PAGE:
If you head out to a Pride parade and party in the park this weekend, you’ll see big, cheery banners for major corporate sponsors. But behind the rainbows, those same sponsors also send tens of thousands of dollars to politicians who work to strip queer people of their rights.

Those sponsors include Alaska Air Group, which in 2020 used a political action committee to send at least $30,000 to elected officials who oppose marriage equality, nondiscrimination, and allowing trans people to serve openly in the military. 

Through their PAC, Seattle Pride sponsor Chateau Ste. Michelle sent at least $26,000 to conservative homophobes in Congress over the last two years.

Seattle Pride sponsor T-Mobile was particularly generous, sending around $100,000 to members of Congress who have voted to block The Equality Act, ban adoption by same-sex parents, and amend the U.S. Constitution to ban marriage equality.

And that’s just the tip of the iceberg.

Alaska Air, Chateau Ste. Michelle, and T-Mobile are the three largest sponsors of Seattle Pride, which organizes the annual parade, among other year-round projects. None of those companies responded to requests for comment, but their giving speaks for itself.

In 2020, Alaska Air Group gave $10,000 to Alaska Senator Dan Sullivan, who vetoed a nondiscrimination bill, opposed gay marriage, and sponsored a bill to protect anti-gay contractors.

That same year, the company’s PAC gave $9,000 to Alaska House Rep. Don Young, who opposed marriage equality, voted for a constitutional ban on marriage twice, opposed discrimination protections, voted to ban gay adoption, and held a zero rating from the Human Rights Campaign.

Here in Washington, Alaska's PAC gave Representative Jaime Herrera Beutler $3,000, despite her opposition to marriage equality, a vote against The Equality Act, a vote to protect Trump’s trans military ban, and her opposition to domestic partnerships in 2009 and 2008.

In 2022, Ste. Michelle Wine Estates gave $5,000 to Washington Representative Dan Newhouse, who opposed marriage equality, opposed nondiscrimination protections, opposed domestic partnerships, and holds a score of 7 on HRC's scorecard. Washington Representative Cathy McMorris Rodgers got $2,500 from the company’s PAC; she opposed hate crime protections, opposed marriage equality repeatedly, tried to ban marriage equality repeatedly, opposed open military service repeatedly, and voted against The Equality Act.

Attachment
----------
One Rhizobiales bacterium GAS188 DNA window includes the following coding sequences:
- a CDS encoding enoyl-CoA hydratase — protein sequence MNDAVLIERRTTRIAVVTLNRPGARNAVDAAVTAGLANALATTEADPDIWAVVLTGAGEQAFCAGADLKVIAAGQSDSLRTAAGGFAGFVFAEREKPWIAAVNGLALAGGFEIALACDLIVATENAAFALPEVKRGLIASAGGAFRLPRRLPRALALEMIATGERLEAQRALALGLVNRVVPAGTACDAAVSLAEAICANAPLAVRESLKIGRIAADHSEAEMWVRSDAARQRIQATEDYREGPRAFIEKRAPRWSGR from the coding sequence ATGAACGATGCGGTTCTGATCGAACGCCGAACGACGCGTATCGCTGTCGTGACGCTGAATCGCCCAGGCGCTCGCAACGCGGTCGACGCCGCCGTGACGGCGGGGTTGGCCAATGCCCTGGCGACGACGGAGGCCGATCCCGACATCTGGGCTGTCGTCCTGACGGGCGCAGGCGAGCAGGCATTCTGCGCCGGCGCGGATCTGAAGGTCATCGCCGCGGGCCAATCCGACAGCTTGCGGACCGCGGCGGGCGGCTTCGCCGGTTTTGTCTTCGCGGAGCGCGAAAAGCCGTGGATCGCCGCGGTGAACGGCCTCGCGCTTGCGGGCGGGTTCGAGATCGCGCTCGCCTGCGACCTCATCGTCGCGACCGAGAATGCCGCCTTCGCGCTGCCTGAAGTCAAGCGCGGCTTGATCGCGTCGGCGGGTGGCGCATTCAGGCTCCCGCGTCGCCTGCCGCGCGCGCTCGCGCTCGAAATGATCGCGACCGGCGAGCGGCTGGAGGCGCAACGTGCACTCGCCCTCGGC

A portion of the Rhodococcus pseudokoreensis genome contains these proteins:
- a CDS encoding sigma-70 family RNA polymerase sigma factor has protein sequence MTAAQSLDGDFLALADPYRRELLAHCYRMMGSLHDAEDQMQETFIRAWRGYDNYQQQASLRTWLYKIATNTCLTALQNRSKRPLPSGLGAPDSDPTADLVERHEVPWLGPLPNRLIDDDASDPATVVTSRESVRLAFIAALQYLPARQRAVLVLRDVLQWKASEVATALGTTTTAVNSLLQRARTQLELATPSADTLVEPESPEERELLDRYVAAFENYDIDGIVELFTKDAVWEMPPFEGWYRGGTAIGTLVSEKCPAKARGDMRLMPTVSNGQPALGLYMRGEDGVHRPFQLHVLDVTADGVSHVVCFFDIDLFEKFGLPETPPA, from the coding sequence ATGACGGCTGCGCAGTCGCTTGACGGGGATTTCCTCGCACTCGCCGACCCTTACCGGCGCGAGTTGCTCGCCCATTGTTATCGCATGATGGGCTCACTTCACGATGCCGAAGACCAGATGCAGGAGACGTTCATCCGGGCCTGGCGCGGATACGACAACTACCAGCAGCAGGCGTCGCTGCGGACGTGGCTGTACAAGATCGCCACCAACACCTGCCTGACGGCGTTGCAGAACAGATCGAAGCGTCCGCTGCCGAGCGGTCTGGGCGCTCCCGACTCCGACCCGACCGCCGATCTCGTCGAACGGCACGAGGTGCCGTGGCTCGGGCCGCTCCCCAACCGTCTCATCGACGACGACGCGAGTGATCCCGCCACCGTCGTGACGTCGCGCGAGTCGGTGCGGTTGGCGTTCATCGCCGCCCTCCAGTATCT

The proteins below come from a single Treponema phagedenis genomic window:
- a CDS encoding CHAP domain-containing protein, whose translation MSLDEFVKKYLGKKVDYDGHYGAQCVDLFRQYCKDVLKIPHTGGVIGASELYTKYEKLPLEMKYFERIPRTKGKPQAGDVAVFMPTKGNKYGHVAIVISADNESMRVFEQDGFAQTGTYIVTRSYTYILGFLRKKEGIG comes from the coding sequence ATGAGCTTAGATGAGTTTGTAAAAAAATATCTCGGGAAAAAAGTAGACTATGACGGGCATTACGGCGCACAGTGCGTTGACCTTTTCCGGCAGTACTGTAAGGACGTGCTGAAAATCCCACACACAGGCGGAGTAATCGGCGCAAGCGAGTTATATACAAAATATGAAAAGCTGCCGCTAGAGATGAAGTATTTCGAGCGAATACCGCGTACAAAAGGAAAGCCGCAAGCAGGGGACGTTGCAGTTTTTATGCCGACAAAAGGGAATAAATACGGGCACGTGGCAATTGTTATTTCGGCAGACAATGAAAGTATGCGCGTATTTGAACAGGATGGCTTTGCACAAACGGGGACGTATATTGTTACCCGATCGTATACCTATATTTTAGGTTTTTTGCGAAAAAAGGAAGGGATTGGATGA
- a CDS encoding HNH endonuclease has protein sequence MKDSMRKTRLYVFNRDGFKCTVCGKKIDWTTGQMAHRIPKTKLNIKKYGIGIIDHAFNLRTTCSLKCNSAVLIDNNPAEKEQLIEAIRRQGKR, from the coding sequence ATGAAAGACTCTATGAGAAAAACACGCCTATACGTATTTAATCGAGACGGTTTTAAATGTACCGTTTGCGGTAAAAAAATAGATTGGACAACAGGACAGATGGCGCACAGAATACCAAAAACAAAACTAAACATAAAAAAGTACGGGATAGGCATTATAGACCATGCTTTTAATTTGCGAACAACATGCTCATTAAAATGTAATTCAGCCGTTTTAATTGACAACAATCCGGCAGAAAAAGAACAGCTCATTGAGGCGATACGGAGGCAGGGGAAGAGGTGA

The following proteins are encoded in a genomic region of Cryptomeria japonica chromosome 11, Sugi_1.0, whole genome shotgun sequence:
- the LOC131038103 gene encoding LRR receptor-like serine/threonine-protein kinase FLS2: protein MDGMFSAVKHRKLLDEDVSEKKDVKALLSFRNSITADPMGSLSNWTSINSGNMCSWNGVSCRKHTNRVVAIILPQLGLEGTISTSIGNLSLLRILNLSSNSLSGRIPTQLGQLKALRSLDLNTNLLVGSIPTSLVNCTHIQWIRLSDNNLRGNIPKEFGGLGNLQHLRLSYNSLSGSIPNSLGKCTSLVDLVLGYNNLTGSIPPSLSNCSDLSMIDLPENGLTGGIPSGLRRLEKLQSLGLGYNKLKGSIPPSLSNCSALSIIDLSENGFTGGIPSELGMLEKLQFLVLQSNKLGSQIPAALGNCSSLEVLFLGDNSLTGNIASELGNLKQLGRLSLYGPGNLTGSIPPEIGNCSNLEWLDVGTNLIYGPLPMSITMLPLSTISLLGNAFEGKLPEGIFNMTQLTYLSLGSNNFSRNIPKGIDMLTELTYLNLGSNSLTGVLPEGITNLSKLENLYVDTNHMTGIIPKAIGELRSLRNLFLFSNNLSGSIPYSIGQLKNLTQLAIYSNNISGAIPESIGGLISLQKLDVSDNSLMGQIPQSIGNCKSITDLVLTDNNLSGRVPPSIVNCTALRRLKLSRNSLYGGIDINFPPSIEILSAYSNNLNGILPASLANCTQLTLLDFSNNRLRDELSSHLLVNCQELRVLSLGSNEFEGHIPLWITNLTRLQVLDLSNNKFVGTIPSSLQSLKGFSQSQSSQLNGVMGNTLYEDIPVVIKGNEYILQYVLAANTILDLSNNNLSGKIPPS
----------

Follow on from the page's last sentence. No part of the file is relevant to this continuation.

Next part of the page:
Bellevue's T-Mobile gave $10,000 to Texas Senator Dan Crenshaw in 2022. Crenshaw has spread incendiary rumors about drag shows, opposed health care for trans youth, and opposed health care for trans service members. In 2020, they gave $10,000 to Texas Representative Kevin Brady, who opposed marriage equality, has a zero score from HRC, and voted against nondiscrimination protections.

All those dollar figures are sourced from campaign monitoring organization OpenSecrets, and all represent just a handful of donations from each company’s political wing. The full dollar amounts, going back years, would be many orders of magnitude greater.

Earlier this year, Seattle Pride parted ways with Amazon over the company’s support for homophobic politicians: Amazon gave $450,000 to politicians who voted against The Equality Act in 2020, along with $11,000 to officials in Washington, according to NBC News. Amazon’s Smile program also channeled money to dozens of anti-LGBTQ+ nonprofits.

At the time, Seattle Pride said that they would evaluate all of their sponsors to ensure that Pride was not offering what could be seen as an endorsement of companies that support homophobic politicians. “We are reviewing our corporate partnerships to ensure our partners’ words and actions align with our organization’s values,” a spokesperson for Seattle Pride wrote in a statement. “It is critical they actively support – and do not harm – our community not only on parade day, but throughout the year.”

As of this month, that effort is still underway, according to conversations with staff — and it’s not unreasonable to think that the process would be slow-going. Investigating corporate donations is time-consuming work, especially for large companies with political histories that date back decades. Digging into politicians’ positions, past and present, adds an additional layer of complexity.

And while Seattle Pride has just three major “Presenting Sponsors,” they have over a hundred smaller sponsors at various levels, from Starbucks to Puget Sound Energy to The Stranger. On top of that, Seattle Pride isn’t the only queer game in town. There’s also PrideFest, a separate organization that runs the parties at Seattle Center and on Capitol Hill. Capitol Hill Pride is a smaller, separate local event. And then there’s Alki Beach Pride and White Center Pride. 

To identify each organization’s relationship with corporate sponsors, then each sponsor’s relationship with politicians, and then each politician’s history with LGBTQ+ issues would be a colossal project.

For their part, Seattle Pride is working on finding a way to assure attendees that the sponsors they invite to Prides are not propping up the politicians who oppress us. Until that work is ready, and until every Pride can make a similar assurance, Pride attendees may want to regard any sponsors they see with skepticism.